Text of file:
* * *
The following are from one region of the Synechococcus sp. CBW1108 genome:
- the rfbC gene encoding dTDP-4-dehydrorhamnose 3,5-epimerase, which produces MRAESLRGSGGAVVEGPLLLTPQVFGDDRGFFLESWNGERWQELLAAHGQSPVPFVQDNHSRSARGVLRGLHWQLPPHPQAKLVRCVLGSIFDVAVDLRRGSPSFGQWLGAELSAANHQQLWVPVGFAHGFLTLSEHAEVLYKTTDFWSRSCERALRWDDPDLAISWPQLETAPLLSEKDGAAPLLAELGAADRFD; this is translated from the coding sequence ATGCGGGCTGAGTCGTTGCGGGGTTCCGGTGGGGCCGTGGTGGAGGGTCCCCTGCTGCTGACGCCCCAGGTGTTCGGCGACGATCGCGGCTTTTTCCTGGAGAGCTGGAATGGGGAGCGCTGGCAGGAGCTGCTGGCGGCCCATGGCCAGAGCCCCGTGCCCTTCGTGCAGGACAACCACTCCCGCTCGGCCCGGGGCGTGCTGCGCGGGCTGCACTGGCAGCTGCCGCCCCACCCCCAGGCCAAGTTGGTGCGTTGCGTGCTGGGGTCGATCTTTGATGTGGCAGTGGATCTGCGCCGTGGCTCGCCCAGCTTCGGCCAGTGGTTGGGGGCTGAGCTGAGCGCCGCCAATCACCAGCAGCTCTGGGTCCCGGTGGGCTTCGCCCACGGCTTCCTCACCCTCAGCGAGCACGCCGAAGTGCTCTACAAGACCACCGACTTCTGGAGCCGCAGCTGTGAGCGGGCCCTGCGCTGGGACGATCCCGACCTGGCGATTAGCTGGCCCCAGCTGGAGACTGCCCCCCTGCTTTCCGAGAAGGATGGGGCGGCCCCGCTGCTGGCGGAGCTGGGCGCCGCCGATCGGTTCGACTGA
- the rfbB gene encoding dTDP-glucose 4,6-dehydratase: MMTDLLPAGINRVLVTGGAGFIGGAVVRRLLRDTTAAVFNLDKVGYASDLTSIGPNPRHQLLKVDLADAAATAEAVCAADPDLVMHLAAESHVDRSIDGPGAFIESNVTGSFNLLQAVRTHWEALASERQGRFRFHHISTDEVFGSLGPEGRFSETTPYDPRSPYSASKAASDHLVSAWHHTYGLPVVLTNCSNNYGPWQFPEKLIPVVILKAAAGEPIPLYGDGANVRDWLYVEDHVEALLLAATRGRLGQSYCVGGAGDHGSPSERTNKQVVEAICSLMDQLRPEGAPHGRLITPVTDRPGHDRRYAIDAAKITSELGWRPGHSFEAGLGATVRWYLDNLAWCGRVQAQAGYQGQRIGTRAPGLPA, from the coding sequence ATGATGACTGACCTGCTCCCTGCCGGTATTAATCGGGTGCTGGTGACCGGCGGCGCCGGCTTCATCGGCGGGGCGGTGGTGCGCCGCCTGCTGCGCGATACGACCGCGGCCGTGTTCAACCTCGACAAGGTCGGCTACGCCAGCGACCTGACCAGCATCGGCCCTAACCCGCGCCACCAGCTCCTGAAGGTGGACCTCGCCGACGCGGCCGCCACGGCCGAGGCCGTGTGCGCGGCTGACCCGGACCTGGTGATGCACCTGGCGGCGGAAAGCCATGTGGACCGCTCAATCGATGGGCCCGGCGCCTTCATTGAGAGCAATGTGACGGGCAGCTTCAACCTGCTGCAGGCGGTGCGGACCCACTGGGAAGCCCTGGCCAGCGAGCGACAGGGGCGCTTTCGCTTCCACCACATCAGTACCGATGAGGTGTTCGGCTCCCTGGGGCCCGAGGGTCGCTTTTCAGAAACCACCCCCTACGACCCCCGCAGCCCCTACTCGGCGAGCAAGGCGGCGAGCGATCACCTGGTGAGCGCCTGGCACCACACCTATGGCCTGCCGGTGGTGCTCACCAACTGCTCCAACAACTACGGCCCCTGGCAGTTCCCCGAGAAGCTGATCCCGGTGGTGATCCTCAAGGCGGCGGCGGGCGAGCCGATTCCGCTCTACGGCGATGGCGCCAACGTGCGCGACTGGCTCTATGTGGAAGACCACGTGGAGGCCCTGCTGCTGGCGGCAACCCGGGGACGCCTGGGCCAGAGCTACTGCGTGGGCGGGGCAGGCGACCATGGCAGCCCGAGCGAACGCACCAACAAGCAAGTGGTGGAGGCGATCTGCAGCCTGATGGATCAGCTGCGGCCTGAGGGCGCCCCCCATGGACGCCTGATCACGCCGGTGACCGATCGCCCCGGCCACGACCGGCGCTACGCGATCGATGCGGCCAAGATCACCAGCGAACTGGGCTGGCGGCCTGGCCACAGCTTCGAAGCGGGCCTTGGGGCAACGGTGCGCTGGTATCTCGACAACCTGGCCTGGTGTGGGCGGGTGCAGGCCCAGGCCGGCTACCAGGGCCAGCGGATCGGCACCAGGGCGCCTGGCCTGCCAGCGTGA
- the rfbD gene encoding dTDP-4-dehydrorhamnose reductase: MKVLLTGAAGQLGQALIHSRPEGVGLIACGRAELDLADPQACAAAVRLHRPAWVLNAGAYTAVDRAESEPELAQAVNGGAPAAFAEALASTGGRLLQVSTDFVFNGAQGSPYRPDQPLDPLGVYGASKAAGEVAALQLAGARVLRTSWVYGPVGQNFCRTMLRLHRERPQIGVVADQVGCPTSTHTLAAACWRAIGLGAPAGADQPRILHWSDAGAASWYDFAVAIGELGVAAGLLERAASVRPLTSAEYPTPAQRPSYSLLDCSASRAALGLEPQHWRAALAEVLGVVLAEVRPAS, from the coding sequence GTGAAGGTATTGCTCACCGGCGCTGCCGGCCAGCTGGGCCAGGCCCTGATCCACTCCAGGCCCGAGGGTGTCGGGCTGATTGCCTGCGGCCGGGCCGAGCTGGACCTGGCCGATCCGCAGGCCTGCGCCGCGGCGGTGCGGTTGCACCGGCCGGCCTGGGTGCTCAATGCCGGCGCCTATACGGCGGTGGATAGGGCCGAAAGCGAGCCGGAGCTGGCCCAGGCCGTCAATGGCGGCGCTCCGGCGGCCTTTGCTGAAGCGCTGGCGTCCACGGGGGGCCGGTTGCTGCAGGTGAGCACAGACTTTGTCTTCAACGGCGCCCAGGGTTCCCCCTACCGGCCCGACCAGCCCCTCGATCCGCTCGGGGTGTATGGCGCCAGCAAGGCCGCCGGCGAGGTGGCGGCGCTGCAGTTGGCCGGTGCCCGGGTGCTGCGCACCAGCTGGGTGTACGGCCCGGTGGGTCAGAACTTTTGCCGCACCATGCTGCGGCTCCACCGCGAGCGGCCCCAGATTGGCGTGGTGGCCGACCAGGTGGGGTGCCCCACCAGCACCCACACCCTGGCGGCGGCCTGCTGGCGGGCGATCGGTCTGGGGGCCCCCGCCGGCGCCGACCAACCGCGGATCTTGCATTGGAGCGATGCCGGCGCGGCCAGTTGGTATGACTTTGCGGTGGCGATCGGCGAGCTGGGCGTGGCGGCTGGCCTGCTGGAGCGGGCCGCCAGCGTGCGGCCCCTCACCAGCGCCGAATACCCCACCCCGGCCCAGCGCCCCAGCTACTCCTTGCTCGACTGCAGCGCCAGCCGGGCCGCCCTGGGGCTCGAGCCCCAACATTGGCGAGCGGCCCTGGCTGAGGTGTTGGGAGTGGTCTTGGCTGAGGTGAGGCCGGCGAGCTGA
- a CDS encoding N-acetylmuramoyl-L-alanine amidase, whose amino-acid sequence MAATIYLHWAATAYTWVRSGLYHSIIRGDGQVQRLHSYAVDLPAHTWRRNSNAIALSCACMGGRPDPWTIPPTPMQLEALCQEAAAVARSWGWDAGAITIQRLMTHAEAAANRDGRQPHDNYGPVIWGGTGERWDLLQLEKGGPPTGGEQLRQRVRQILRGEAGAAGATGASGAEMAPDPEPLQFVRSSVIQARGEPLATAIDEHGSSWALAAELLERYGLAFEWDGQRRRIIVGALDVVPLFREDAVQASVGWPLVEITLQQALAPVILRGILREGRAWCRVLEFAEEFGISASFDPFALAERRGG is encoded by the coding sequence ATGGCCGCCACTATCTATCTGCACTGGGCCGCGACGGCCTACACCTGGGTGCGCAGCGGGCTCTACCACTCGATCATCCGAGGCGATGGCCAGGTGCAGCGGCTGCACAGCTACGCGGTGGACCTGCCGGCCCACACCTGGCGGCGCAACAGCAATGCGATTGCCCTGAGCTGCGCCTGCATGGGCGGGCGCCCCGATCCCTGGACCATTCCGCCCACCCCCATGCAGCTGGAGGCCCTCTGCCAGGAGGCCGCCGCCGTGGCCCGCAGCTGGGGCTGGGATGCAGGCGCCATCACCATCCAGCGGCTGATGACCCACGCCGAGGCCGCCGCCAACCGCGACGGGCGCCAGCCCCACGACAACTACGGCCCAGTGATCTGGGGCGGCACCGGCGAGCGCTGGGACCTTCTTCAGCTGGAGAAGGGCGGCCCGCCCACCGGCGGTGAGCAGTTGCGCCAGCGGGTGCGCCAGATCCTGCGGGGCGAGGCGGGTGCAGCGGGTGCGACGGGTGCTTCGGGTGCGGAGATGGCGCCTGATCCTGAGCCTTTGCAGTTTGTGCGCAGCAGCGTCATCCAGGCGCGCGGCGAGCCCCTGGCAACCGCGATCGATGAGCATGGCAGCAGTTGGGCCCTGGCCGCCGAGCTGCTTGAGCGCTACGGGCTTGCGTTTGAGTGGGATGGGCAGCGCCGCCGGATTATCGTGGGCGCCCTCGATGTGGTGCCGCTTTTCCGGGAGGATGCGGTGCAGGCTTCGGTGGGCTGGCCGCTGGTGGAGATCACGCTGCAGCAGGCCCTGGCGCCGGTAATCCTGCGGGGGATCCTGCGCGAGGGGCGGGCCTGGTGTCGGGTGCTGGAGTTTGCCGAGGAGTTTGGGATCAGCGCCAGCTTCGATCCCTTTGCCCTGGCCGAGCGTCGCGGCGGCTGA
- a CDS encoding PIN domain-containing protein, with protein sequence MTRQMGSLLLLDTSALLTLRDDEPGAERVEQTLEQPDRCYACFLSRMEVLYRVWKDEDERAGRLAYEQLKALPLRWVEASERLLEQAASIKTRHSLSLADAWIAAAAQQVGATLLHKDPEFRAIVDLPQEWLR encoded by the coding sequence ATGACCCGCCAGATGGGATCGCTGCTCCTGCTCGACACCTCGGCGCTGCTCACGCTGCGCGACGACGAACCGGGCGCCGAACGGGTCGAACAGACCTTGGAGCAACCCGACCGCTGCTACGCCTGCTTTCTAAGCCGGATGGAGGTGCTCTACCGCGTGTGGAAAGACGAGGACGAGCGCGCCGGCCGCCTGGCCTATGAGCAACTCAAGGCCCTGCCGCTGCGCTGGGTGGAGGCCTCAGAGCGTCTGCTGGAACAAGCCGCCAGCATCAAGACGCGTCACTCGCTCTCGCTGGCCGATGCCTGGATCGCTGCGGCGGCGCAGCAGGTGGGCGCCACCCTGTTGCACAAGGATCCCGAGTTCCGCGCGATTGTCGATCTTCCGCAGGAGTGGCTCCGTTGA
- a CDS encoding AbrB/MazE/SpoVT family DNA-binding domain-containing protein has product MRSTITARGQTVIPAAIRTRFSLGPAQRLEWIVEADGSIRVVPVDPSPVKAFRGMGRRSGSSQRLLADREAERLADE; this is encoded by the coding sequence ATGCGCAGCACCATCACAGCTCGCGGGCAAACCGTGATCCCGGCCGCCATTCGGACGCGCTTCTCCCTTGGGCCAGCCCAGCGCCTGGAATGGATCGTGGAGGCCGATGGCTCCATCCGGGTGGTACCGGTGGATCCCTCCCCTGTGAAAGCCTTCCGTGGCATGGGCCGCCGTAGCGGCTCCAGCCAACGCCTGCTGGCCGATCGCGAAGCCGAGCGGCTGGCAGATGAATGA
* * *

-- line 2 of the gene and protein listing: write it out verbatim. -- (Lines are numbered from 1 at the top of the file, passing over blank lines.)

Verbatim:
- the rfbC gene encoding dTDP-4-dehydrorhamnose 3,5-epimerase, which produces MRAESLRGSGGAVVEGPLLLTPQVFGDDRGFFLESWNGERWQELLAAHGQSPVPFVQDNHSRSARGVLRGLHWQLPPHPQAKLVRCVLGSIFDVAVDLRRGSPSFGQWLGAELSAANHQQLWVPVGFAHGFLTLSEHAEVLYKTTDFWSRSCERALRWDDPDLAISWPQLETAPLLSEKDGAAPLLAELGAADRFD; this is translated from the coding sequence ATGCGGGCTGAGTCGTTGCGGGGTTCCGGTGGGGCCGTGGTGGAGGGTCCCCTGCTGCTGACGCCCCAGGTGTTCGGCGACGATCGCGGCTTTTTCCTGGAGAGCTGGAATGGGGAGCGCTGGCAGGAGCTGCTGGCGGCCCATGGCCAGAGCCCCGTGCCCTTCGTGCAGGACAACCACTCCCGCTCGGCCCGGGGCGTGCTGCGCGGGCTGCACTGGCAGCTGCCGCCCCACCCCCAGGCCAAGTTGGTGCGTTGCGTGCTGGGGTCGATCTTTGATGTGGCAGTGGATCTGCGCCGTGGCTCGCCCAGCTTCGGCCAGTGGTTGGGGGCTGAGCTGAGCGCCGCCAATCACCAGCAGCTCTGGGTCCCGGTGGGCTTCGCCCACGGCTTCCTCACCCTCAGCGAGCACGCCGAAGTGCTCTACAAGACCACCGACTTCTGGAGCCGCAGCTGTGAGCGGGCCCTGCGCTGGGACGATCCCGACCTGGCGATTAGCTGGCCCCAGCTGGAGACTGCCCCCCTGCTTTCCGAGAAGGATGGGGCGGCCCCGCTGCTGGCGGAGCTGGGCGCCGCCGATCGGTTCGACTGA